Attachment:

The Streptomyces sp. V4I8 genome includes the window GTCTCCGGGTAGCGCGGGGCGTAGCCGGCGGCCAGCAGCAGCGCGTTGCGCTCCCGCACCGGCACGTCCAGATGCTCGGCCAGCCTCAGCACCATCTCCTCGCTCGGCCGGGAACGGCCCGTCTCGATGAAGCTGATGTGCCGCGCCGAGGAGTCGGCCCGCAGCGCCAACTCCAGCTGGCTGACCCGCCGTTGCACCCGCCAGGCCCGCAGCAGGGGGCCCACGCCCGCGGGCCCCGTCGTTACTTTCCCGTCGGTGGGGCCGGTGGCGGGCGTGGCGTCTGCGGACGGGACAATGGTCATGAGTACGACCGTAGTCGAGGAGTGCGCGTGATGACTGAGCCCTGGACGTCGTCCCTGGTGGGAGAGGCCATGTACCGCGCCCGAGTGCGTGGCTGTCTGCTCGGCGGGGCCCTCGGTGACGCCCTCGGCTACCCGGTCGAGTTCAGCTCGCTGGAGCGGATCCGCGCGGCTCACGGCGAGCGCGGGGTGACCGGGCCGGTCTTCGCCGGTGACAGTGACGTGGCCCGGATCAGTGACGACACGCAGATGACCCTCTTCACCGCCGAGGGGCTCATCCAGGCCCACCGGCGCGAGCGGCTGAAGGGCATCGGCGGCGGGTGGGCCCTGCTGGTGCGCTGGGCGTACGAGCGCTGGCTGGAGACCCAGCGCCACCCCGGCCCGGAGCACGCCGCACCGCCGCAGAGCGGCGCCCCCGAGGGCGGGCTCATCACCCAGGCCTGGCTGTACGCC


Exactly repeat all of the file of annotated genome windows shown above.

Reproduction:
The Streptomyces sp. V4I8 genome includes the window GTCTCCGGGTAGCGCGGGGCGTAGCCGGCGGCCAGCAGCAGCGCGTTGCGCTCCCGCACCGGCACGTCCAGATGCTCGGCCAGCCTCAGCACCATCTCCTCGCTCGGCCGGGAACGGCCCGTCTCGATGAAGCTGATGTGCCGCGCCGAGGAGTCGGCCCGCAGCGCCAACTCCAGCTGGCTGACCCGCCGTTGCACCCGCCAGGCCCGCAGCAGGGGGCCCACGCCCGCGGGCCCCGTCGTTACTTTCCCGTCGGTGGGGCCGGTGGCGGGCGTGGCGTCTGCGGACGGGACAATGGTCATGAGTACGACCGTAGTCGAGGAGTGCGCGTGATGACTGAGCCCTGGACGTCGTCCCTGGTGGGAGAGGCCATGTACCGCGCCCGAGTGCGTGGCTGTCTGCTCGGCGGGGCCCTCGGTGACGCCCTCGGCTACCCGGTCGAGTTCAGCTCGCTGGAGCGGATCCGCGCGGCTCACGGCGAGCGCGGGGTGACCGGGCCGGTCTTCGCCGGTGACAGTGACGTGGCCCGGATCAGTGACGACACGCAGATGACCCTCTTCACCGCCGAGGGGCTCATCCAGGCCCACCGGCGCGAGCGGCTGAAGGGCATCGGCGGCGGGTGGGCCCTGCTGGTGCGCTGGGCGTACGAGCGCTGGCTGGAGACCCAGCGCCACCCCGGCCCGGAGCACGCCGCACCGCCGCAGAGCGGCGCCCCCGAGGGCGGGCTCATCACCCAGGCCTGGCTGTACGCC